Further evidence that dolphin signature whistles function like names
Scientists have uncovered more evidence that dolphins call out each other’s signature whistles to get each other’s attention, and that this is a friendly gesture. Signature whistles are unique whistles that many species of dolphins use as a way to broadcast their identity to their social partners. Each individual dolphin will have its own whistle that functions a bit like a name. Dolphins occasionally use the whistle of their close social partners, which scientists suspected is a way for them to get their friends’ attention. A recent study showed that when a dolphin hears their own signature whistle being used by a friend, they usually respond by immediately repeating their own whistle back again. Unlike many bird species that will imitate each other’s songs as an act of aggression when defending their territory, it seems that dolphins use their social partners' whistles like this in a friendly manner.
Dolphins (finally) pass the invisible displacement test
Dolphins are skilled at understanding how to manipulate objects, whether it’s using marine sponges as tools or playing complex games with bubble rings. The language-trained dolphins at the Kewalo Basin Marine Mammal Laboratory were even able to 'tell' researchers whether an object was present or absent. So it was a bit of a shock when dolphins failed parts of the 'object permanence test'. The test measures whether an animal understands that an object continues to exist even when it’s no longer visible. In the final stage of the test (called the invisible displacement test) an object like a ball is placed in a container and the container is covered with something like a sheet. The ball is then surreptitiously dumped out, and the now-empty container is pulled from behind the sheet and shown to the animal. For some reason, tests like this seem to flummox dolphins, who don’t understand that the ball is now behind the sheet. But in a recent study, researchers tweaked the experimental design and showed that dolphins can figure out invisible displacement after all. Instead of using things like balls and containers, the researchers projected 2D shapes onto a screen, with the target object disappearing behind a series of large blocks. In this test, the dolphins were easily able to track the movements of the target object. Researchers suspect it was something about the idea of an object disappearing into a container that was stumping the dolphins in previous experiments (after all, there are very few container-like objects in a dolphin's natural environment).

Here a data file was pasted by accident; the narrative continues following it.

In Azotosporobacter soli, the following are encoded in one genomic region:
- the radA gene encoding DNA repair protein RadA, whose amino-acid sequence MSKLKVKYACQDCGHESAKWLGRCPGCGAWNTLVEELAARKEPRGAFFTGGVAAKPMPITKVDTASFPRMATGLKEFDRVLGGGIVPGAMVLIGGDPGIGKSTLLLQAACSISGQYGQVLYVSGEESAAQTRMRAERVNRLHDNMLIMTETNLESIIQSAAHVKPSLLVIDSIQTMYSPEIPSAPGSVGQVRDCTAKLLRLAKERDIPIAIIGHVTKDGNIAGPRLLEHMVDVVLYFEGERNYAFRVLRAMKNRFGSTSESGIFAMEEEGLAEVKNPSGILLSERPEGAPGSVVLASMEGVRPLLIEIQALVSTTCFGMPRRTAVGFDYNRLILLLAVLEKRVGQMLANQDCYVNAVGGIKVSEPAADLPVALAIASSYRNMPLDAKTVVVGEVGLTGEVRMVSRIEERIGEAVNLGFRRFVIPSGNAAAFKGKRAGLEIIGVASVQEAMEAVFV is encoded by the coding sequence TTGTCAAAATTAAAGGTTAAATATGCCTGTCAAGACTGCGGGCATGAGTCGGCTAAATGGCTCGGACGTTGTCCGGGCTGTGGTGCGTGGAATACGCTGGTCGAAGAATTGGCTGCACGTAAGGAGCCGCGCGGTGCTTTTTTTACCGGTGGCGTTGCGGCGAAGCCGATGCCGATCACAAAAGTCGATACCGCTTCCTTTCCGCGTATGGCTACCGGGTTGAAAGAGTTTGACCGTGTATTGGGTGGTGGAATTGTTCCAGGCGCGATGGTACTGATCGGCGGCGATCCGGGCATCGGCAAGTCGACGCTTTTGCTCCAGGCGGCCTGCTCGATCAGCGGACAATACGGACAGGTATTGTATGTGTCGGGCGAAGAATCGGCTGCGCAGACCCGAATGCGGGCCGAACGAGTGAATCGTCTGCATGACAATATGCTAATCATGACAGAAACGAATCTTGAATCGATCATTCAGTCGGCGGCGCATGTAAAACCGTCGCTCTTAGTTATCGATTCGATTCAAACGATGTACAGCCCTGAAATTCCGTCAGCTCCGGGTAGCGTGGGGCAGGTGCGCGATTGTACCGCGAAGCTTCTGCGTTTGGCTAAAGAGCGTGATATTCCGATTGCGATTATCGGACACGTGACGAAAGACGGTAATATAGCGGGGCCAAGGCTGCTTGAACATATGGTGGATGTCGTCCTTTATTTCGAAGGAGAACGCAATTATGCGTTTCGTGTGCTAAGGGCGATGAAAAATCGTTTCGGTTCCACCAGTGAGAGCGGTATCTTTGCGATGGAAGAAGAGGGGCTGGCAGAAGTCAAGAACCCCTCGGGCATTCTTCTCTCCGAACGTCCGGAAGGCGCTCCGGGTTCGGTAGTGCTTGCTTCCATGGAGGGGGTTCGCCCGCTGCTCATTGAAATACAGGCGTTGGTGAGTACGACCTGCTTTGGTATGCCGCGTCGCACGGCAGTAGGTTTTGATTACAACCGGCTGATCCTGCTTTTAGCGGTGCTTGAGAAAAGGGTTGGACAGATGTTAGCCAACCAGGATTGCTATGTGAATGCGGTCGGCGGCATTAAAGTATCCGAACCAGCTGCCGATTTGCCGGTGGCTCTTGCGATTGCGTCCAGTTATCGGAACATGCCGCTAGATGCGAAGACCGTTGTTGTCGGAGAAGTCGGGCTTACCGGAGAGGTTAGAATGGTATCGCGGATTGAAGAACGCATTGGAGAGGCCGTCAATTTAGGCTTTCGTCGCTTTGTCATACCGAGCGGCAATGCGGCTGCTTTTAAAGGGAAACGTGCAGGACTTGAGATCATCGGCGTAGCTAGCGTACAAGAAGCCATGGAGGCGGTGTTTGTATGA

Top header image: jE norton, Flickr